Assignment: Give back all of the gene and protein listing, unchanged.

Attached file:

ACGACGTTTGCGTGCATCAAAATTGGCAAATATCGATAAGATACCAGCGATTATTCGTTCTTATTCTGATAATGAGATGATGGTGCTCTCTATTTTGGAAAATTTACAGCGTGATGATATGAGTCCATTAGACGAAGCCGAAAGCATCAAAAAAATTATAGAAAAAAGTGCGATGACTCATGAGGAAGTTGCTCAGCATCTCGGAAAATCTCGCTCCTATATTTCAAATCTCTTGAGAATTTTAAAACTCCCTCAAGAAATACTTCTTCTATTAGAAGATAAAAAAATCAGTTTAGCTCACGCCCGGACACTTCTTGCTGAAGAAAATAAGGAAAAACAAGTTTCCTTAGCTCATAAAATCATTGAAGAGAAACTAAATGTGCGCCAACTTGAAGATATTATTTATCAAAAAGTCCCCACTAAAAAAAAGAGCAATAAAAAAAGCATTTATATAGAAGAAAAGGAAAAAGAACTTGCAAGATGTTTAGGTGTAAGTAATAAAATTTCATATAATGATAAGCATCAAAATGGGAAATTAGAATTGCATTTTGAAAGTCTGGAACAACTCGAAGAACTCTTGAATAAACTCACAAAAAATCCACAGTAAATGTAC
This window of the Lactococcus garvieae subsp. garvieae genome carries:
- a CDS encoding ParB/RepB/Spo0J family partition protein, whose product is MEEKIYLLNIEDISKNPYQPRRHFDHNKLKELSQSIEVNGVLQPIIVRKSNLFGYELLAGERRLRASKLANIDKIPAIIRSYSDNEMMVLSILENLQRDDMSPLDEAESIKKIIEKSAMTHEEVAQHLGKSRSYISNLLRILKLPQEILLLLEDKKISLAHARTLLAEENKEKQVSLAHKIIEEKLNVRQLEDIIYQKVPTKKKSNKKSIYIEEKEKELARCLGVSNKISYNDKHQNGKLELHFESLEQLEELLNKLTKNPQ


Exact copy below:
ACGACGTTTGCGTGCATCAAAATTGGCAAATATCGATAAGATACCAGCGATTATTCGTTCTTATTCTGATAATGAGATGATGGTGCTCTCTATTTTGGAAAATTTACAGCGTGATGATATGAGTCCATTAGACGAAGCCGAAAGCATCAAAAAAATTATAGAAAAAAGTGCGATGACTCATGAGGAAGTTGCTCAGCATCTCGGAAAATCTCGCTCCTATATTTCAAATCTCTTGAGAATTTTAAAACTCCCTCAAGAAATACTTCTTCTATTAGAAGATAAAAAAATCAGTTTAGCTCACGCCCGGACACTTCTTGCTGAAGAAAATAAGGAAAAACAAGTTTCCTTAGCTCATAAAATCATTGAAGAGAAACTAAATGTGCGCCAACTTGAAGATATTATTTATCAAAAAGTCCCCACTAAAAAAAAGAGCAATAAAAAAAGCATTTATATAGAAGAAAAGGAAAAAGAACTTGCAAGATGTTTAGGTGTAAGTAATAAAATTTCATATAATGATAAGCATCAAAATGGGAAATTAGAATTGCATTTTGAAAGTCTGGAACAACTCGAAGAACTCTTGAATAAACTCACAAAAAATCCACAGTAAATGTAC
This window of the Lactococcus garvieae subsp. garvieae genome carries:
- a CDS encoding ParB/RepB/Spo0J family partition protein, whose product is MEEKIYLLNIEDISKNPYQPRRHFDHNKLKELSQSIEVNGVLQPIIVRKSNLFGYELLAGERRLRASKLANIDKIPAIIRSYSDNEMMVLSILENLQRDDMSPLDEAESIKKIIEKSAMTHEEVAQHLGKSRSYISNLLRILKLPQEILLLLEDKKISLAHARTLLAEENKEKQVSLAHKIIEEKLNVRQLEDIIYQKVPTKKKSNKKSIYIEEKEKELARCLGVSNKISYNDKHQNGKLELHFESLEQLEELLNKLTKNPQ